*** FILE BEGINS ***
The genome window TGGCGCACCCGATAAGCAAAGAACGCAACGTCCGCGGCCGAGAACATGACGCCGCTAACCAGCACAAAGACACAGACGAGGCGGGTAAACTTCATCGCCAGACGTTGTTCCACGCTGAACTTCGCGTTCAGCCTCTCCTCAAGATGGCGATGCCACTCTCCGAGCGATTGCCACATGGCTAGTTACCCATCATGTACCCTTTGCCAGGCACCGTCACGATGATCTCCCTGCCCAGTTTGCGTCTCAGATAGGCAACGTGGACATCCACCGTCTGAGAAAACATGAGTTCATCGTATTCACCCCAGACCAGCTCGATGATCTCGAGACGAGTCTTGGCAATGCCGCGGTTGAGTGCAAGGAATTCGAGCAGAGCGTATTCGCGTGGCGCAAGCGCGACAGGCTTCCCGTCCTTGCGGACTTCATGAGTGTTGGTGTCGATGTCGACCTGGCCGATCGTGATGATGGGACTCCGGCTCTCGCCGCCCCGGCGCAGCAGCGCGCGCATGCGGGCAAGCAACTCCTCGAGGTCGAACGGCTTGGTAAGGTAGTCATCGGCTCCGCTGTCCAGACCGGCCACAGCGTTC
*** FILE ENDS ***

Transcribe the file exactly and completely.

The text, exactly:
The genome window TGGCGCACCCGATAAGCAAAGAACGCAACGTCCGCGGCCGAGAACATGACGCCGCTAACCAGCACAAAGACACAGACGAGGCGGGTAAACTTCATCGCCAGACGTTGTTCCACGCTGAACTTCGCGTTCAGCCTCTCCTCAAGATGGCGATGCCACTCTCCGAGCGATTGCCACATGGCTAGTTACCCATCATGTACCCTTTGCCAGGCACCGTCACGATGATCTCCCTGCCCAGTTTGCGTCTCAGATAGGCAACGTGGACATCCACCGTCTGAGAAAACATGAGTTCATCGTATTCACCCCAGACCAGCTCGATGATCTCGAGACGAGTCTTGGCAATGCCGCGGTTGAGTGCAAGGAATTCGAGCAGAGCGTATTCGCGTGGCGCAAGCGCGACAGGCTTCCCGTCCTTGCGGACTTCATGAGTGTTGGTGTCGATGTCGACCTGGCCGATCGTGATGATGGGACTCCGGCTCTCGCCGCCCCGGCGCAGCAGCGCGCGCATGCGGGCAAGCAACTCCTCGAGGTCGAACGGCTTGGTAAGGTAGTCATCGGCTCCGCTGTCCAGACCGGCCACAGCGTTC